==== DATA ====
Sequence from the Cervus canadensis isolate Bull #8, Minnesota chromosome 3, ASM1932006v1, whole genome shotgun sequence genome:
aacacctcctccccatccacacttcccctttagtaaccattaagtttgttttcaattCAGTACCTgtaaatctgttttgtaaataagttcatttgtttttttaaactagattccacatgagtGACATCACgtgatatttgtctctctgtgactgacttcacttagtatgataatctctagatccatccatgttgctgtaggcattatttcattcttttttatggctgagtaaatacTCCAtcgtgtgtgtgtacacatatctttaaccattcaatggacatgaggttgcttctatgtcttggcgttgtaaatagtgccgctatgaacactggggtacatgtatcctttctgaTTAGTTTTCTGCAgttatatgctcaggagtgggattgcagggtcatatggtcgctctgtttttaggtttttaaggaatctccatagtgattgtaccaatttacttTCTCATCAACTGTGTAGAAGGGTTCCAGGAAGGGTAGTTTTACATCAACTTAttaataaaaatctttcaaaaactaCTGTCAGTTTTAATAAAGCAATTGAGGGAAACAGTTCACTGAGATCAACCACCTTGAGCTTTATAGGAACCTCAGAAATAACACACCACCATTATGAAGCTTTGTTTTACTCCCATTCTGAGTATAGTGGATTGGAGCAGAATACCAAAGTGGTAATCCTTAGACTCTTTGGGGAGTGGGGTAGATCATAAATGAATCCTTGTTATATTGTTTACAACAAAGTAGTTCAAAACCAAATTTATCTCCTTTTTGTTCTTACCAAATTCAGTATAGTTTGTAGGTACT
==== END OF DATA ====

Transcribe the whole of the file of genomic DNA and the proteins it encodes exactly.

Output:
Sequence from the Cervus canadensis isolate Bull #8, Minnesota chromosome 3, ASM1932006v1, whole genome shotgun sequence genome:
aacacctcctccccatccacacttcccctttagtaaccattaagtttgttttcaattCAGTACCTgtaaatctgttttgtaaataagttcatttgtttttttaaactagattccacatgagtGACATCACgtgatatttgtctctctgtgactgacttcacttagtatgataatctctagatccatccatgttgctgtaggcattatttcattcttttttatggctgagtaaatacTCCAtcgtgtgtgtgtacacatatctttaaccattcaatggacatgaggttgcttctatgtcttggcgttgtaaatagtgccgctatgaacactggggtacatgtatcctttctgaTTAGTTTTCTGCAgttatatgctcaggagtgggattgcagggtcatatggtcgctctgtttttaggtttttaaggaatctccatagtgattgtaccaatttacttTCTCATCAACTGTGTAGAAGGGTTCCAGGAAGGGTAGTTTTACATCAACTTAttaataaaaatctttcaaaaactaCTGTCAGTTTTAATAAAGCAATTGAGGGAAACAGTTCACTGAGATCAACCACCTTGAGCTTTATAGGAACCTCAGAAATAACACACCACCATTATGAAGCTTTGTTTTACTCCCATTCTGAGTATAGTGGATTGGAGCAGAATACCAAAGTGGTAATCCTTAGACTCTTTGGGGAGTGGGGTAGATCATAAATGAATCCTTGTTATATTGTTTACAACAAAGTAGTTCAAAACCAAATTTATCTCCTTTTTGTTCTTACCAAATTCAGTATAGTTTGTAGGTACT